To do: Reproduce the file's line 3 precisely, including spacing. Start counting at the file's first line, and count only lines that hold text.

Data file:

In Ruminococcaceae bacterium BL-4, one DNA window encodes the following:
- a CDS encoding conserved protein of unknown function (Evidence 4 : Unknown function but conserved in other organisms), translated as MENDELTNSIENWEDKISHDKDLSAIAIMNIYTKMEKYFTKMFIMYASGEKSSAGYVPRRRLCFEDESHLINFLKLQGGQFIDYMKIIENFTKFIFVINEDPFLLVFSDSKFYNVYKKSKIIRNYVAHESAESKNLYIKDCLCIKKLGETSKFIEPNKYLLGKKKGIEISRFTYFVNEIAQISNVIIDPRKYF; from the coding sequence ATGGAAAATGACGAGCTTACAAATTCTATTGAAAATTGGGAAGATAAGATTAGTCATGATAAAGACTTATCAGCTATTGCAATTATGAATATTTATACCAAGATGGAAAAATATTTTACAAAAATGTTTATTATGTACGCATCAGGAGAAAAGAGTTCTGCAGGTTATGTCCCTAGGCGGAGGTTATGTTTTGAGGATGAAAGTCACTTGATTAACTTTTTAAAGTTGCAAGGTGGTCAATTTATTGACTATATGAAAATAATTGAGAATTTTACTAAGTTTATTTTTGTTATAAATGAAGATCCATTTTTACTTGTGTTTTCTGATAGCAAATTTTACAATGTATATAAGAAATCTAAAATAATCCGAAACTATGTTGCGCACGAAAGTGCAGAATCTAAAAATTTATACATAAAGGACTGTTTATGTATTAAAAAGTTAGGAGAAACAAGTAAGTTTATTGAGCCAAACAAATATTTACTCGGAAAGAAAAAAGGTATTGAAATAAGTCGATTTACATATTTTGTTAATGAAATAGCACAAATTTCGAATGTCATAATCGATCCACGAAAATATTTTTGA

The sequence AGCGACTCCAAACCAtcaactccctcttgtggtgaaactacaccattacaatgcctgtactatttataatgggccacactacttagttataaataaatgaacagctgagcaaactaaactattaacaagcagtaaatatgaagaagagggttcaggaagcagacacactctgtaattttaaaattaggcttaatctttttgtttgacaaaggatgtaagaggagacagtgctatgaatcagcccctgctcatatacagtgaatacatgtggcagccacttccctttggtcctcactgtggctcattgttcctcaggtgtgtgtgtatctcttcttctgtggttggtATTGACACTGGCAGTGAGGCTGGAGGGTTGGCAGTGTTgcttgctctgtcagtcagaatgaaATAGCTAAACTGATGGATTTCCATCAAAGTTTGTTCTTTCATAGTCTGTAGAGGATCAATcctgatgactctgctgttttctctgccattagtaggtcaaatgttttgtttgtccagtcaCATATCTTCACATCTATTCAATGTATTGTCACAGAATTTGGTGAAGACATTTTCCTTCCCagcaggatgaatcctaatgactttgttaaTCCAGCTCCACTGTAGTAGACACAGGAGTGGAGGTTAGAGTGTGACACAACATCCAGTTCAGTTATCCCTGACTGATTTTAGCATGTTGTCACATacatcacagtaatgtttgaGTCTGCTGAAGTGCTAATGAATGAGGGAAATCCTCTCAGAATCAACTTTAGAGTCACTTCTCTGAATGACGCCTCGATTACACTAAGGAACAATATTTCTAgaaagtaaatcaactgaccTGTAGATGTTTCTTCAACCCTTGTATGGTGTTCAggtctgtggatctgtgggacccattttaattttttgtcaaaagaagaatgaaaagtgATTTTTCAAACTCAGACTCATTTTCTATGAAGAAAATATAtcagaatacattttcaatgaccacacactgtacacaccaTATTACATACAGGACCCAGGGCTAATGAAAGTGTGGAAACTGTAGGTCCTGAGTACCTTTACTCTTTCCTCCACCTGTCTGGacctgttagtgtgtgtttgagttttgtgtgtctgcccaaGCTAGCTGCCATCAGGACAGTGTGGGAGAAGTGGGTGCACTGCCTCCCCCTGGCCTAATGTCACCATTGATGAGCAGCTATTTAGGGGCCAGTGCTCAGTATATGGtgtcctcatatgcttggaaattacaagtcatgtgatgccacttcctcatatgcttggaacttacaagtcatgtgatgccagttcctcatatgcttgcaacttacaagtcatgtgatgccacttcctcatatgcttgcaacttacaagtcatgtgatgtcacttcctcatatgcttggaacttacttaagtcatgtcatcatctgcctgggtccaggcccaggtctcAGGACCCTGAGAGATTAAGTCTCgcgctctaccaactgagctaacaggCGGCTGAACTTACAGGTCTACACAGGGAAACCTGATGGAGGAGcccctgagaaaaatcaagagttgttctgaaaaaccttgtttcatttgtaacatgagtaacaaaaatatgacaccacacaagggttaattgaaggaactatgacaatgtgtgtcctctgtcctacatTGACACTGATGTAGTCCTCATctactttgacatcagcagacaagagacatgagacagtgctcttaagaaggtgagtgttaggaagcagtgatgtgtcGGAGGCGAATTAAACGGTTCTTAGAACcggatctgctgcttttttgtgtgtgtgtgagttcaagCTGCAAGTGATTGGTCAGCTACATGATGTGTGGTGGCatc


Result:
The sequence AGCGACTCCAAACCAtcaactccctcttgtggtgaaactacaccattacaatgcctgtactatttataatgggccacactacttagttataaataaatgaacagctgagcaaactaaactattaacaagcagtaaatatgaagaagagggttcaggaagcagacacactctgtaattttaaaattaggcttaatctttttgtttgacaaaggatgtaagaggagacagtgctatgaatcagcccctgctcatatacagtgaatacatgtggcagccacttccctttggtcctcactgtggctcattgttcctcaggtgtgtgtgtatctcttcttctgtggttggtATTGACACTGGCAGTGAGGCTGGAGGGTTGGCAGTGTTgcttgctctgtcagtcagaatgaaATAGCTAAACTGATGGATTTCCATCAAAGTTTGTTCTTTCATAGTCTGTAGAGGATCAATcctgatgactctgctgttttctctgccattagtaggtcaaatgttttgtttgtccagtcaCATATCTTCACATCTATTCAATGTATTGTCACAGAATTTGGTGAAGACATTTTCCTTCCCagcaggatgaatcctaatgactttgttaaTCCAGCTCCACTGTAGTAGACACAGGAGTGGAGGTTAGAGTGTGACACAACATCCAGTTCAGTTATCCCTGACTGATTTTAGCATGTTGTCACATacatcacagtaatgtttgaGTCTGCTGAAGTGCTAATGAATGAGGGAAATCCTCTCAGAATCAACTTTAGAGTCACTTCTCTGAATGACGCCTCGATTACACTAAGGAACAATATTTCTAgaaagtaaatcaactgaccTGTAGATGTTTCTTCAACCCTTGTATGGTGTTCAggtctgtggatctgtgggacccattttaattttttgtcaaaagaagaatgaaaagtgATTTTTCAAACTCAGACTCATTTTCTATGAAGAAAATATAtcagaatacattttcaatgaccacacactgtacacaccaTATTACATACAGGACCCAGGGCTAATGAAAGTGTGGAAACTGTAGGTCCTGAGTACCTTTACTCTTTCCTCCACCTGTCTGGacctgttagtgtgtgtttgagttttgtgtgtctgcccaaGCTAGCTGCCATCAGGACAGTGTGGGAGAAGTGGGTGCACTGCCTCCCCCTGGCCTAATGTCACCATTGATGAGCAGCTATTTAGGGGCCAGTGCTCAGTATATGGtgtcctcatatgcttggaaattacaagtcatgtgatgccacttcctcatatgcttggaacttacaagtcatgtgatgccagttcctcatatgcttgcaacttacaagtcatgtgatgccacttcctcatatgcttgcaacttacaagtcatgtgatgtcacttcctcatatgcttggaacttacttaagtcatgtcatcatctgcctgggtccaggcccaggtctcAGGACCCTGAGAGATTAAGTCTCgcgctctaccaactgagctaacaggCGGCTGAACTTACAGGTCTACACAGGGAAACCTGATGGAGGAGcccctgagaaaaatcaagagttgttctgaaaaaccttgtttcatttgtaacatgagtaacaaaaatatgacaccacacaagggttaattgaaggaactatgacaatgtgtgtcctctgtcctacatTGACACTGATGTAGTCCTCATctactttgacatcagcagacaagagacatgagacagtgctcttaagaaggtgagtgttaggaagcagtgatgtgtcGGAGGCGAATTAAACGGTTCTTAGAACcggatctgctgcttttttgtgtgtgtgtgagttcaagCTGCAAGTGATTGGTCAGCTACATGATGTGTGGTGGCatc